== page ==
The Tumult & The Shouting


The presidential campaign speech is, like jazz, one of the few truly American art forms. It is not, of course, unknown in other democratic countries, but nowhere else has it achieved the same degree of virtuosity; nowhere else is it so accurate a reflection of national character: by turns solemn or witty, pompous or deeply moving, full of sense or full of wind. The excerpts below have been selected from over a century and a half of successful—and unsuccessful—presidential politicking.

Jefferson calls for unity: By 1800, with George Washington only a year in his grave, political infighting was already savage. Thomas Jefferson’s first inaugural address, on March 4, iSoi, was an attempt to salve the wounds opened in the bitter campaign of 1800 between the Federalists and members of his own Democratic-Republican party: Every difference of opinion is not a difference of principle. We have called by different names brethren of the same principle. We are all Republicans; we are all Federalists. If there be any among us who would wish to dissolve the Union or to change its Republican form, let them stand undisturbed as monuments of the safety with which error of opinion may be tolerated, where reason is left free to combat it. I know, indeed, that some honest men fear that a Republican government cannot be strong; that this government is not strong enough. … I believe this, on the contrary, the strongest government on earth.

Lincoln condemns slavery: On February 27, 1860, seeking the support of eastern Republicans, Abraham Lincoln spoke at Cooper Union in New York. The speech, which dealt with the burning issue of the day, helped win him his party’s nomination over betterknown candidates at Chicago in May: If slavery is right … we cannot justly object to its nationality—its universality; if it is wrong, they cannot justly insist upon its extension—its enlargement. All they ask, we would readily grant, if we thought slavery right; all we ask, they would as readily grant, if they thought it wrong. … Let us be diverted by none of those sophistical contrivances wherewith we are so industriously plied and belabored—contrivances such as groping for some middle ground between the right and wrong .…

Neither let us be slandered from our duty by false accusations against us, nor frightened from it by menaces of destruction to the Government nor of dungeons to ourselves. Let us have faith that Right makes Might, and in that faith let us to the end dare to do our duty as we understand it.

Bryan denounces the “cross of gold”: This is the peroration of the speech- perhaps the most famous in convention annals—that won William Jennings Bryan the 1896 Democratic nomination; You come to us and tell us that the great cities are in favor of the gold standard; we reply that the great cities rest upon our broad and fertile prairies. Burn down your cities and leave our farms, and your cities will spring up again as if by magic; but destroy our farms and the grass will grow in the streets of every city in the country.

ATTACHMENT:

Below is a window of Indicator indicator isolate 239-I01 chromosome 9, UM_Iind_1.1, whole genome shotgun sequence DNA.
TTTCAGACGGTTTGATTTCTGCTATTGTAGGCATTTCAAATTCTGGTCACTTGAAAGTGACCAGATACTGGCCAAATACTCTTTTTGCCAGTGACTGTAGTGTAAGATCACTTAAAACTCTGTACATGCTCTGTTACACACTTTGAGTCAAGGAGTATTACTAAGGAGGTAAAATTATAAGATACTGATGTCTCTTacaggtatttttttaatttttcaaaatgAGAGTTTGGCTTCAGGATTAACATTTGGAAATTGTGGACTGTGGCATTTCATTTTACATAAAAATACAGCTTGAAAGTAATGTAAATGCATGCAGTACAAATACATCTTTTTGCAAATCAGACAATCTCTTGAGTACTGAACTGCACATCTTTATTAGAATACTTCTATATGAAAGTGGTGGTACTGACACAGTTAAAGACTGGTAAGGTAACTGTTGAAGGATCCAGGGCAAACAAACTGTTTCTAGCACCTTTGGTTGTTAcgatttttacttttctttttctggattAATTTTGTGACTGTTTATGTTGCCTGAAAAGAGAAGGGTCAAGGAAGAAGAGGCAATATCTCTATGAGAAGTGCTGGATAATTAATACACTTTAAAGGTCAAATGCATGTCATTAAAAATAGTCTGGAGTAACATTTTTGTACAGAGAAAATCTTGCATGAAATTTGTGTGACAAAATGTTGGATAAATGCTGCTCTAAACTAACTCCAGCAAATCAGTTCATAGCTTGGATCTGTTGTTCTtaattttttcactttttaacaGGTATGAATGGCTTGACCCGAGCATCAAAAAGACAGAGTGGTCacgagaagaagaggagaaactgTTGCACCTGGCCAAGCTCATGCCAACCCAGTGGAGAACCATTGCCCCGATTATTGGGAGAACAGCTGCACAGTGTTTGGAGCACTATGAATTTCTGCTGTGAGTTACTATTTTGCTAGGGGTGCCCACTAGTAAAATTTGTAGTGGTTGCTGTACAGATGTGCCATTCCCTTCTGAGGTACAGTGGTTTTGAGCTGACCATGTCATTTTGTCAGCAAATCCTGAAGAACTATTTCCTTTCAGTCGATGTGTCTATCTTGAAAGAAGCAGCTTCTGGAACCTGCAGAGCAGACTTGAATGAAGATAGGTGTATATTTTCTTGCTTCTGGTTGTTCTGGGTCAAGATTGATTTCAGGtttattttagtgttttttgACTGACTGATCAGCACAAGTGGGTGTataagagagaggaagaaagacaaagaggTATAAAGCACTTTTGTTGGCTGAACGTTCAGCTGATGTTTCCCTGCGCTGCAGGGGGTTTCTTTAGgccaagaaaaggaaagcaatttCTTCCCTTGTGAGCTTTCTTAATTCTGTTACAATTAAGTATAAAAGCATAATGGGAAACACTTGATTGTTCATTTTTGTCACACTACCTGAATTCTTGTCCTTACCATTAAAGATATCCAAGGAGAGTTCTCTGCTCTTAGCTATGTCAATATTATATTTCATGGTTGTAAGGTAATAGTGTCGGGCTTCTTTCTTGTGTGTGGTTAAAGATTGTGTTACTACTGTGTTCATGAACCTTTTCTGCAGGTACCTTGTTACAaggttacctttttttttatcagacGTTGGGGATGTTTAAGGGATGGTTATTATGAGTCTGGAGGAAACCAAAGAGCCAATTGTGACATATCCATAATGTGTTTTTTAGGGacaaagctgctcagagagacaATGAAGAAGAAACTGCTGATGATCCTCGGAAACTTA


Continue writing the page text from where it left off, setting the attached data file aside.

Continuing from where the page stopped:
Having behind us the producing masses of this nation and the world, supported by the commercial interests, the laboring interests, and the toilers everywhere, we will answer their demand for a gold standard by saying unto them: You shall not press down upon the brow of labor this crown of thorns; you shall not crucify mankind upon a cross of gold.

T.R. at Armageddon: Failing to recapture the regular Republican nomination in 1912, Theodore Roosevelt ran on the Progressive,or Bull Moose,ticket. On August 6 he addressed the party’s Chicago convention in stirring—and characteristically d/amatic—words: It would be far better to fail honorably for the cause we champion than it would be to win by foul methods the foul victory for which our opponents hope. But the victory shall be ours, and it shall be won as we have already won so many victories, by clean and honest fighting for the loftiest of causes. We fight in honorable fashion for the good of mankind; fearless of the future; unheeding of our individual fates; with unflinching hearts and undimmed eyes; we stand at Armageddon and we battle for the Lord.

Harding appeals for “normalcy”: Seeking delegates for the 1920 Republican nomination, Senator Warren G. Hording of Ohio uttered these deathless words in Boston on May 15: America’s present need is not heroics, but healing; not nostrums but normalcy; not revolution but restoration; … not surgery but serenity.

Al Smith battles bigotry: In Baltimore on October 29, 1928, near the end of his campaign, the first Roman Catholic to receive a major party’s presidential nomination spoke out on a question troubling many voters: On my recent visit to Indiana, my attention was called to a blazing cross alongside the railroad track, where the car in which I was had to pass, and I was informed that this was intended as a defiance by the Klan of my presence in the State. … What a hollow mockery—men professing a belief in Christianity and in America find it necessary to raise between heaven and earth the emblem of the Christian faith as a defiance to me because of my religious belief.

… I repeat my firm adherence to the American doctrine of the absolute separation of Church and State. Political activity of the Church is the negation of that separation.